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What Gross Stuff Lives on My Glasses?

Bacteria is everywhere, even the places you least expect it. So, if you were wondering what happens to be living on your glasses you may be in for a shock.

Everyone has eyelash and eyebrow mites, called demodex folliculorum, which are not visible to the human eye. They feed on dead skin and oil, and, if you thought this was gross, it's nothing compared to what you can find on your glasses.

Bacteria thrive in a warm environment, making your eyes a fantastic home for them. According to Kremer Eye Center, Microban's research on eyeglasses found that of all the pairs tested, 95 percent of the glasses had high levels of bacteria present — which is transferred from your hands when you touch your glasses.

This bacteria can cause eye irritations, infections and even abrasions, with some of the more common ones including Bacterial Keratitis, Blepharitis and Conjunctivitis.

Bacterial Keratitis: An infection of the cornea, which is dangerous and needs to be treated right away. Symptoms include reduced vision, light sensitivity, and discharge or tearing from the eye.

Blepharitis: Blepharitis causes inflammation of the eyelids — either on the outside of the eyelid or in the inside — and is caused by a bacterial infection.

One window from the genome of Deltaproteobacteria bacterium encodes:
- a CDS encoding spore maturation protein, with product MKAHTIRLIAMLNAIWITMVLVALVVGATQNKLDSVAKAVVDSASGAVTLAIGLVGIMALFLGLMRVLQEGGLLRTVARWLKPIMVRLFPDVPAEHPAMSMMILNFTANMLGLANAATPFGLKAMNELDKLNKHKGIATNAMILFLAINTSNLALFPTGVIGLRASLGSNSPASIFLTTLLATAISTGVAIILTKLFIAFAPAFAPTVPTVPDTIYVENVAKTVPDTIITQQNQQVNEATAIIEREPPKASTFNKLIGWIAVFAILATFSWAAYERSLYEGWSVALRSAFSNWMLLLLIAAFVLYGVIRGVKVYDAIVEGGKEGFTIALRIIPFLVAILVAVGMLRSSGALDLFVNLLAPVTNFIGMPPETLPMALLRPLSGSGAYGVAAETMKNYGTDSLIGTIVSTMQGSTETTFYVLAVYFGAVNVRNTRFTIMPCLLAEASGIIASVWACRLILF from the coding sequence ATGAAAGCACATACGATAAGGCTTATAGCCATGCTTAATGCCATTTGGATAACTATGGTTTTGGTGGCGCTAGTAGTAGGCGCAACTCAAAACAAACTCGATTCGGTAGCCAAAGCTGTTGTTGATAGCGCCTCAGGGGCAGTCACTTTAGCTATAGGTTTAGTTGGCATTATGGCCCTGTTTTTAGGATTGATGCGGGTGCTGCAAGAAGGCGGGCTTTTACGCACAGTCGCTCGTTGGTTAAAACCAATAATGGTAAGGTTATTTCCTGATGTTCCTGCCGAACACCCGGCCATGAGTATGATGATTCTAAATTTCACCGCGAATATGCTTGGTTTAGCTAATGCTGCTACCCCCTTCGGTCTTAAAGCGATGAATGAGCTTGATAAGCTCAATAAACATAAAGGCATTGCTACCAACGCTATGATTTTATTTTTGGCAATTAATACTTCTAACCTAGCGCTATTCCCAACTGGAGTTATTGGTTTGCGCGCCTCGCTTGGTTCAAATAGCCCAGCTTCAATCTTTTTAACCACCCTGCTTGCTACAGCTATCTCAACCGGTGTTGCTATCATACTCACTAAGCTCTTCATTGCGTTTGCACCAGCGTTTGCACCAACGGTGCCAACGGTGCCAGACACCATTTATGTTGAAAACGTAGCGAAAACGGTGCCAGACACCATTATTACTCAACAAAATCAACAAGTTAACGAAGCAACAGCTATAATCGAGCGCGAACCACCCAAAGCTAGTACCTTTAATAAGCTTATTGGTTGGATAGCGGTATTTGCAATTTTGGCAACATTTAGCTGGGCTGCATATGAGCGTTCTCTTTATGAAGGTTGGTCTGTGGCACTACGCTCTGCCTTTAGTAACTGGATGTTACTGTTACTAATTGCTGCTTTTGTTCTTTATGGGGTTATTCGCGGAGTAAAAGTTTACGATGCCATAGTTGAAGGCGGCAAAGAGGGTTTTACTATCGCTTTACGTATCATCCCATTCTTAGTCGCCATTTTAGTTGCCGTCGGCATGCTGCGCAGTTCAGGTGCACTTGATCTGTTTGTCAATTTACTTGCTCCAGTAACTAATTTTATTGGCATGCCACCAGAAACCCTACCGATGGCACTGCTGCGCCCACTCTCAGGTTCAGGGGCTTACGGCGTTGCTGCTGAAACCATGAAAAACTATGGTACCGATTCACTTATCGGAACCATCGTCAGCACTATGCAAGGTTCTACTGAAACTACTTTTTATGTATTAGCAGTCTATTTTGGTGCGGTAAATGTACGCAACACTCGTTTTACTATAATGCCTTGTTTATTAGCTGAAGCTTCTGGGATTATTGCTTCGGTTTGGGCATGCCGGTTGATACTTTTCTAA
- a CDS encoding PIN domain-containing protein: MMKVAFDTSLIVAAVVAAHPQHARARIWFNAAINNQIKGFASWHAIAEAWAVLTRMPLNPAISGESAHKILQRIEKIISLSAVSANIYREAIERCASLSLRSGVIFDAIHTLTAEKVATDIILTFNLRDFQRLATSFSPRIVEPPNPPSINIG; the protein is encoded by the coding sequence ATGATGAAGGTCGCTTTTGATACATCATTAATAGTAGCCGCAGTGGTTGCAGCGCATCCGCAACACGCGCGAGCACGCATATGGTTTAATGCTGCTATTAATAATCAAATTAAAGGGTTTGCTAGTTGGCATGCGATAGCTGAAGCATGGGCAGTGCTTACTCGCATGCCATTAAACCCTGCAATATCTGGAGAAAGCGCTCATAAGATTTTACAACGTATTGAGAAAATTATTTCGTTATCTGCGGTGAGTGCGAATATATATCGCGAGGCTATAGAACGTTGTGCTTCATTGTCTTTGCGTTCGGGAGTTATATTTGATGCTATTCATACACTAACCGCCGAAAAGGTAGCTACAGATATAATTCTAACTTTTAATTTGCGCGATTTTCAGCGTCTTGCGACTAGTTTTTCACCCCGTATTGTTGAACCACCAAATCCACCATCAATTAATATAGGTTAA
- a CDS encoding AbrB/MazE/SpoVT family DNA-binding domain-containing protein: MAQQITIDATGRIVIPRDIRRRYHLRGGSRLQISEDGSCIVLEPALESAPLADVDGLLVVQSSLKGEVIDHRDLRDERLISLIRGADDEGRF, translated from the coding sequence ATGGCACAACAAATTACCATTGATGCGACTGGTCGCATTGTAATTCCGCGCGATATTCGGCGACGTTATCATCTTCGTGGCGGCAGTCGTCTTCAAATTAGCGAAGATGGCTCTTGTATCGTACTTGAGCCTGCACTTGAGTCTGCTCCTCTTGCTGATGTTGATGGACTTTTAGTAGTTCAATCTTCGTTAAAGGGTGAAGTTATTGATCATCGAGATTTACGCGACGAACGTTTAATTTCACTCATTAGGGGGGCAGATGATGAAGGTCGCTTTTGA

Conjunctivitis: Conjunctivitis, or pink eye as it's commonly referred to, is an inflammation of the eye caused by bacteria.

Bacteria from your glasses is also believed to cause acne around the T-zone of your face. But skin irritations can also be due to an allergy from your glasses (some people are allergic to the nickel in the frames), so, if the irritations persist it's best to speak to your optometrist about your options.

It should go without saying that it's incredibly important to keep your glasses clean, and to clean them regularly (at least once a day). As for how you should be cleaning them, firstly, don't use your breathe as this can result in your glasses becoming even more infected with bacteria. To clean, use a gentle soap or a mild disinfectant, along with warm water (not hot), and then dry with a microfiber cloth.

[Image via Shutterstock]

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